Home Loans Slip 8% in June as Banks Reduce Lending to First Time Homebuyers

Banks are cutting back on lending to first time buyers according to the latest Mortgage Monitor from e.surv chartered surveyors. 
There were just 10,325 loans for house purchases under £125,000 (typical first-time buyer property), a fall of 12% from May. 
Those with smaller deposits were hit particularly hard with just 4,750 loans granted to borrowers with a deposit under 15%, the lowest since October 2011. This equates to just one in ten of the loans granted – the lowest ratio for 11 months. 
Despite 2011 being a weak year for lending, purchase approvals on typical first-timer homes were still marginally lower than in June last year.
The reduction in loans to first time buyers is in line with an overall sharp drop of 8% in house purchase loans to 46,932. This is the lowest figure since May 2011. 
Overall loans are 4% down from June last year, marking the first year on year fall for 13 months, with the average deposit on a house purchase loan rising above 40% for the first time since February 2011.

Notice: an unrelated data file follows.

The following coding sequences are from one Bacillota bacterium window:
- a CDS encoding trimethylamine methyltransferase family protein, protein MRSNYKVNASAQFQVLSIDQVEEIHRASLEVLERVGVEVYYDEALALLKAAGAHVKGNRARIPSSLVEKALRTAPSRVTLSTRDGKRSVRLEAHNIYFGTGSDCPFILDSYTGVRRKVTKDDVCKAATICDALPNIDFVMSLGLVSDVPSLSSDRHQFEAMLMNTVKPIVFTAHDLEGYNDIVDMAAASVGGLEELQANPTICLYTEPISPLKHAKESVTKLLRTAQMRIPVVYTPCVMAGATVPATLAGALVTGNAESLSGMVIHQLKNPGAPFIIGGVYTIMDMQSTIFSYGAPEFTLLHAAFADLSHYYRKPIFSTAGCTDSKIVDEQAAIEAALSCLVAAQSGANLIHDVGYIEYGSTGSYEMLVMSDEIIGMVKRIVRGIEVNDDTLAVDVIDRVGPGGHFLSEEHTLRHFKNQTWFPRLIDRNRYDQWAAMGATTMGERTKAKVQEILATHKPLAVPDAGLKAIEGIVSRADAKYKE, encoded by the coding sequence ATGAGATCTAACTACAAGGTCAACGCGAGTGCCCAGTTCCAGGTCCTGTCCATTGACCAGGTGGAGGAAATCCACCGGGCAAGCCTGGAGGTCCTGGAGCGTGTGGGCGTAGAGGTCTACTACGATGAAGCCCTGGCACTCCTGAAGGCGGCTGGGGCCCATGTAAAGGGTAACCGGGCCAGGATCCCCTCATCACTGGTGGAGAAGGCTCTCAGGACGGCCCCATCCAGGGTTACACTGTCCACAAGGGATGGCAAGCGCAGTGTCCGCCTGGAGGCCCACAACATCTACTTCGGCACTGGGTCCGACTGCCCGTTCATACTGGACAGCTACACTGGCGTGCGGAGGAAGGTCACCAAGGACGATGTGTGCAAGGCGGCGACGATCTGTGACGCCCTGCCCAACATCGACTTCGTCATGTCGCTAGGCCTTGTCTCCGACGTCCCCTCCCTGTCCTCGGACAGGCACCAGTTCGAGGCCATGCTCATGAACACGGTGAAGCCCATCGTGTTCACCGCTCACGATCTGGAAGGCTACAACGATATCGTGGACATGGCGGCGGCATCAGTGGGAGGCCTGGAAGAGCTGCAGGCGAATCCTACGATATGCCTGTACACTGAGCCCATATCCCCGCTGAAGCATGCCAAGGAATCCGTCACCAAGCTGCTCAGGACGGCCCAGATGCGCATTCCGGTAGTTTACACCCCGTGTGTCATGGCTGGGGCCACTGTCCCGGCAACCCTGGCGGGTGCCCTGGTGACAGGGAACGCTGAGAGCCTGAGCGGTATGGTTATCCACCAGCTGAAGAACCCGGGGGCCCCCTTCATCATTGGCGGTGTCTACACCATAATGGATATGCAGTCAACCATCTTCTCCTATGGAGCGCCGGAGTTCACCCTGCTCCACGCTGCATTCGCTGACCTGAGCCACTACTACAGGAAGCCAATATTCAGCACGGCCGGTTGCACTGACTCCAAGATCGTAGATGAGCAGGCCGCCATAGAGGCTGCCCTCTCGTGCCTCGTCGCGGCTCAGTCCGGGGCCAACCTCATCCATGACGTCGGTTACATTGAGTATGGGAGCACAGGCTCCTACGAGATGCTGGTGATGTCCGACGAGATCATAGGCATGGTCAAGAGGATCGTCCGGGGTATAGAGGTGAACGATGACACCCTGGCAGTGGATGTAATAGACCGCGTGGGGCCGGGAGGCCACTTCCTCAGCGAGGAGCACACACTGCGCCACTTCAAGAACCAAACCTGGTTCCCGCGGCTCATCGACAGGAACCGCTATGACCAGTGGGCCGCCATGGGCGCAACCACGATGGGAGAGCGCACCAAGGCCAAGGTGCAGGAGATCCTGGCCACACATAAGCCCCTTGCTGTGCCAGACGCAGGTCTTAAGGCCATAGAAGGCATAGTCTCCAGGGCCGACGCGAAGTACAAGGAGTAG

The reversal of tentative growth in loans since last autumn has been reversed due to tightened lending amid increased costs and Eurozone fears. 
Richard Sexton, business development director of e.surv, explained the changes: “It costs banks up to 40% more to fund a mortgage than it did in February, which is squeezing their balance sheets like a vice. 
“They’ve responded by upping rates and reducing the number of mortgages they grant. 
“First time buyers have been hardest hit because they have smaller deposits, so are seen by banks as riskier borrowers. 
Whilst any significant improvement in lending seems to be a long way off it is hoped that the government’s Funding For Lending scheme will provide a boost to the market. 
Mr Sexton added: “Banks need access to cheaper funds if they are to increase lending to lower income buyers.
“Funding for Lending will help, but it may not be on a large enough scale to make any serious inroads into helping would-be buyers escape the rental market.”

Paul Hunt, managing director of Phoebus Software is fairly positive about the state of the market: “While the mortgage market may not be in prime health, it has certainly lost its sickly tinge after April’s lull, and it is reassuring that the subdued level was nothing more than a blip after disruptive effects of the end of the stamp duty holiday.”



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e.surv June forecast




House prices are still seeing a period of steady annual inflation. While prices dipped in June, it marks the first fall in seven months, with a shortage of housing supply, alongside underlying confidence from buyers with large enough deposits, generally helping to support prices.

Mr Sexton puts this rise down to wealthy investors protecting their assets by investing capital in high-end property.

Today's Conveyancer